Racism and a Honey Bun

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Dimmesdale
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Racism and a Honey Bun

Post #1

Post by Dimmesdale »

I believe I have diagnosed a racist trait in myself, based on the following incident.

I was at work at a school I sub at and it was lunch, so I headed out to the lounge vending machine for a.. honey bun. You know, one of those health annihilators that contain more saturated fat than actual dough.. -- anyway, I bumped into a black lady, and this is basically what ensued.

I got the honey bun, and upon noticing the black lady, who happened to be overweight, I immediately made a facial expression. It was a type of expression that I do not give very often. It was one of those funny, almost looney types of expressions I reserve for people who I, in other contexts, am generally much more familiar with. People, in other words, who I am comfortable being silly with, - and they with me. At least, in the past. But this time I gave out this giddy, wide-eyed expression, essentially giving away that I had gotten a prized item from the machine, like some sort of emerald I had picked out by the wayside.

In a nanosecond I got a response: "Honey Bun??!" she rejoined enthusiastically. And I, in my ponderous thoughtfulness, tempered my enthusiasm with replying "I shouldn't be eating this, but I suppose this time, why not...." I trailed off like that, as I was going to the microwave to zap my luxurious pastry.

And that was it. I do not recall anything more after that. Except it dawned on me in less than 30 seconds that I had done something racist. Or did I?

If it was anyone other than a fat black woman, would I have, with such intrepidity, indulged such an impression? It is possible. But then, with her, it seems it was virtually inevitable, or at least, highly more likely. This is based in part on my experiences with other black people, seeing certain of their ways of life and habits and such. I formed a generalization in my mind that many black people at least do have poorer diets, say, and that this is pretty much to be expected in the inner city where good food isn't all that easy to come by. Though I was working in a suburb. Perhaps this lady did not in her heart of hearts appreciate the joke. Though I think, looking on the brighter side, she may have -- as simply a testament to the absurdity of life. Life is absurd, and food is an integral part of that absurdity. We all have I think at some point joked about fast food (McDonalds immediately comes to mind) and there shouldn't be, to my eye, all that much wrong with it. A honey bun is a honey bun is a honey bun, and its deeper meaning may reside in the fact that sometimes, at the end of a stressful laborious day, you just want to indulge in a nice, sweet, cheap treat, and that this is, itself, a type of grace, a type of.. innocent laughter.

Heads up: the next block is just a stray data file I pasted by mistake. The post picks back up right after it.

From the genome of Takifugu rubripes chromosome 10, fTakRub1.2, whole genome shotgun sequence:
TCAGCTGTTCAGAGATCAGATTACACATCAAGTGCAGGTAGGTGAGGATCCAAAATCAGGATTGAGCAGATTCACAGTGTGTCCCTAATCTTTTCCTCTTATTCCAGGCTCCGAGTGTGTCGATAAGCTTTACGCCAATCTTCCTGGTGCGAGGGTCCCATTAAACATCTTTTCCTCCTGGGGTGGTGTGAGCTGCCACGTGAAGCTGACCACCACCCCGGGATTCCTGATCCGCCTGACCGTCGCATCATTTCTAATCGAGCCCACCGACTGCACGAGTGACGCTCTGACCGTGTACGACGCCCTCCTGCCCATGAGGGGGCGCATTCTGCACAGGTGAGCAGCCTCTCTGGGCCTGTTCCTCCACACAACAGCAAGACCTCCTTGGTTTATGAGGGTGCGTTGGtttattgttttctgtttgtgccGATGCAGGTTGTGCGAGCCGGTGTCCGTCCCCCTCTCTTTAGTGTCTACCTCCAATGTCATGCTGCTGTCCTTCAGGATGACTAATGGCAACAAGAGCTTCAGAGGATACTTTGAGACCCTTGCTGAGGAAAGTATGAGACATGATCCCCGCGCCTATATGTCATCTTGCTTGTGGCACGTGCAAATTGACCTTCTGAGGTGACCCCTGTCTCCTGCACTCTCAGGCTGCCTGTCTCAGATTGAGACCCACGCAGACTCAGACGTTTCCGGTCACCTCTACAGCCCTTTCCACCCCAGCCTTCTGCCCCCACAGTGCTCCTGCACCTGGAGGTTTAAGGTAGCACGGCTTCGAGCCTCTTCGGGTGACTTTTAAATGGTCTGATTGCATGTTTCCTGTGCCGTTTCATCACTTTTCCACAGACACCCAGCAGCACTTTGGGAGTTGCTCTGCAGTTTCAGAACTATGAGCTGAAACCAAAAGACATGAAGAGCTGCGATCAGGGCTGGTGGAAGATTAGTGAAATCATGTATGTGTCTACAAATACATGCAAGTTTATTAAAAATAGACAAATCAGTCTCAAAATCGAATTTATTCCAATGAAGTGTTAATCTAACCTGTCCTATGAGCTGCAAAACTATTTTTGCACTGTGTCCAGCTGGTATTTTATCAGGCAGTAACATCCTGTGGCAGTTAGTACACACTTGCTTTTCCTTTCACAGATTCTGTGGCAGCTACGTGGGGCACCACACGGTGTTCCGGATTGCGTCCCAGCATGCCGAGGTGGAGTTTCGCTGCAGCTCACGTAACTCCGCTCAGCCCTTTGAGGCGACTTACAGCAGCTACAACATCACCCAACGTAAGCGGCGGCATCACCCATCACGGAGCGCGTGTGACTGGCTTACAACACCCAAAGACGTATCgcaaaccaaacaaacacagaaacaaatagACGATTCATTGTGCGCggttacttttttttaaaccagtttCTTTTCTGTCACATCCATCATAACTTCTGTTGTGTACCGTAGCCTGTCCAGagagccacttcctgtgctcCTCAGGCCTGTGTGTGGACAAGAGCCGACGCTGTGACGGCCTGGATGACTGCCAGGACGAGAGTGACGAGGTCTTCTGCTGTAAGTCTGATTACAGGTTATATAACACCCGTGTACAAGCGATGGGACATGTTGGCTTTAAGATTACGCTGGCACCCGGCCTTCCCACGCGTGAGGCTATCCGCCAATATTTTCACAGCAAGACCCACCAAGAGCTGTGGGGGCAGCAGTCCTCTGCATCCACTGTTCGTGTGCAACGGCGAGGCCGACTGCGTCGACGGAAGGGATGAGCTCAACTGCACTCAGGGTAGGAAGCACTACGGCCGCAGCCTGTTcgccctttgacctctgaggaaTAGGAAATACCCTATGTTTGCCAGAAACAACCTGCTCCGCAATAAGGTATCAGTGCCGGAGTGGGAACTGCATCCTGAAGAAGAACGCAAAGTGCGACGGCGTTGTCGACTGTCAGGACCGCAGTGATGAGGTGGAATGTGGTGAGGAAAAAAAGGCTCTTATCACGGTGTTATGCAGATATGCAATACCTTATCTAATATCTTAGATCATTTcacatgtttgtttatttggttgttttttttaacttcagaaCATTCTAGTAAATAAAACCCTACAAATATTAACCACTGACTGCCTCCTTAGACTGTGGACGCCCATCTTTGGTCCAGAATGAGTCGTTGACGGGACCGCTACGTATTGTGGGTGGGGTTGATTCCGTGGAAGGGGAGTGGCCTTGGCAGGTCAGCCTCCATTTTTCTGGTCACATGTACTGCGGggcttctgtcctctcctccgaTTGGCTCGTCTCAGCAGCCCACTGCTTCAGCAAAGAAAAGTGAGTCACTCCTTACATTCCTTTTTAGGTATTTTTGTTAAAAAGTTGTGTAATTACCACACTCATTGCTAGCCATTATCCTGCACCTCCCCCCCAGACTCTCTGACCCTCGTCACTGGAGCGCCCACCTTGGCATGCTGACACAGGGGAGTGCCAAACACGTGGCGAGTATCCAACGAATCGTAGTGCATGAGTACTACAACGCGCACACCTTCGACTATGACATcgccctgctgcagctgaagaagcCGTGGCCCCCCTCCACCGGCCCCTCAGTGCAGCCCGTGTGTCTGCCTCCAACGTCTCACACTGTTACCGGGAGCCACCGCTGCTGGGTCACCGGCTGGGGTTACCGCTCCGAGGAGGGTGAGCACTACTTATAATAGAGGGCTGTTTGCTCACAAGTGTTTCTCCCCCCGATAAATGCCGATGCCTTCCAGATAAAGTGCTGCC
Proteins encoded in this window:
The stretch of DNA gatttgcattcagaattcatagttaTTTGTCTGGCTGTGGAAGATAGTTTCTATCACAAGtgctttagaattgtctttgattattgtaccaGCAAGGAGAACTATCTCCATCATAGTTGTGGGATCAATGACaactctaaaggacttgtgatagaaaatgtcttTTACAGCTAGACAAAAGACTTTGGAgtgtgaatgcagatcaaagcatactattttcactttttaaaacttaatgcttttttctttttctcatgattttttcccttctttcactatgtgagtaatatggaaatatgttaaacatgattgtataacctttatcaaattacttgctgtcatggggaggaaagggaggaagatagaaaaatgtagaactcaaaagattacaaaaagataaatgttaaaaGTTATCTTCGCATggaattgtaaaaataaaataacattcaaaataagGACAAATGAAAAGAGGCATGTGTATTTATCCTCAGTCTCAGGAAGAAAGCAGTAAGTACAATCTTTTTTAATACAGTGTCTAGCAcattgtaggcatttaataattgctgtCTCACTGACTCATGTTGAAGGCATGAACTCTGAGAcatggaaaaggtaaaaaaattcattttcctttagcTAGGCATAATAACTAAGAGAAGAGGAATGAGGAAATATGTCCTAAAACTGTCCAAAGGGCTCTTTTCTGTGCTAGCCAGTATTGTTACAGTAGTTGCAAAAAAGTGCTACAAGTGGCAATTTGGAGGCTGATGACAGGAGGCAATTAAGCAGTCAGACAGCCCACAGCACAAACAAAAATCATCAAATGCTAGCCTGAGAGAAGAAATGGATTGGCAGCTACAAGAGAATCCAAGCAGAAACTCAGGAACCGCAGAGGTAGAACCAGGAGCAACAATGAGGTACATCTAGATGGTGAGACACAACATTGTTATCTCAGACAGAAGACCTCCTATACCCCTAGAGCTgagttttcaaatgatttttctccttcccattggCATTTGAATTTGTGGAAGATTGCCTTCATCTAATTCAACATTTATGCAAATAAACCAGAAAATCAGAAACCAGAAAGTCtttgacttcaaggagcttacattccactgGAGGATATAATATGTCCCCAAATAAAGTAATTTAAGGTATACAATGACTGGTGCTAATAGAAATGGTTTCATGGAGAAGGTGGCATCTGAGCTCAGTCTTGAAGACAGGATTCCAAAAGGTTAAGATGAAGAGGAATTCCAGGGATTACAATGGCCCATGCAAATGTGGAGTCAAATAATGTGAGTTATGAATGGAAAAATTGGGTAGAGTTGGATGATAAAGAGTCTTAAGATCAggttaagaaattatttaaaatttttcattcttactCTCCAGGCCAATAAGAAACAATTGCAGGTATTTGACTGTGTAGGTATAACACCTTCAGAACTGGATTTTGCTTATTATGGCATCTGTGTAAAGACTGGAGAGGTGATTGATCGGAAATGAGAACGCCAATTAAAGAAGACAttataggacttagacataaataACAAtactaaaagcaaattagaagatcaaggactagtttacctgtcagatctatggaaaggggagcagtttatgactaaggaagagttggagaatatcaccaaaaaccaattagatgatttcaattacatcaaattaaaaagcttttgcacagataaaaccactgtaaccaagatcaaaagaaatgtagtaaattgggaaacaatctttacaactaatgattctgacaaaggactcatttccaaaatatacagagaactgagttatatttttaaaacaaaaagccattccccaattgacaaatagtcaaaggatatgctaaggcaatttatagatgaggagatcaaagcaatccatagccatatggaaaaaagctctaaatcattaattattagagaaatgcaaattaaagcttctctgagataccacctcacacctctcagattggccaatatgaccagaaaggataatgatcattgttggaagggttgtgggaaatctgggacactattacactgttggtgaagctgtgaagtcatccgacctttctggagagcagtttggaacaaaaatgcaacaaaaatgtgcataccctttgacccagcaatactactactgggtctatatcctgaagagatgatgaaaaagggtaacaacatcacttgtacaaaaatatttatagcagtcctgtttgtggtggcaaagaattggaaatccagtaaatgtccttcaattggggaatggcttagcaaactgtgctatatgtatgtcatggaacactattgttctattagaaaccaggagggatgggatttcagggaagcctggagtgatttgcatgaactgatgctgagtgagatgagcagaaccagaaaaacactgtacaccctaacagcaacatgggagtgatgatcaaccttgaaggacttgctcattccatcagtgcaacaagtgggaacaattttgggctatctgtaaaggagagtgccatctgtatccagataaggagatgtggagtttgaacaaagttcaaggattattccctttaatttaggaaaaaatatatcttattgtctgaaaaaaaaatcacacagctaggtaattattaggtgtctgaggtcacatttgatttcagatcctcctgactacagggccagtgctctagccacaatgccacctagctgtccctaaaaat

What was really inexcusable however, was my last remark. It was a cold remark, shutting down any comedic relief generated by the honey bun. It was essentially saying, "but no.... I am better than this, I am in fact better than YOU.... for I do not really need this honey bun, but am aloof from it, residing on a Mountain Peak in the Caucasus which you have no right to be on. I am endeavoring, after all, to plant my White Flag there. Who are you to intrude?" That may be a very uncharitable reading of it, but I think in some sense that's where the rub is. Somewhere, in that location. That is the callous effect of my end remark, appearing that way at least if not meant so. It was off-putting, and not at all in keeping with the pretended warmth of my exchange.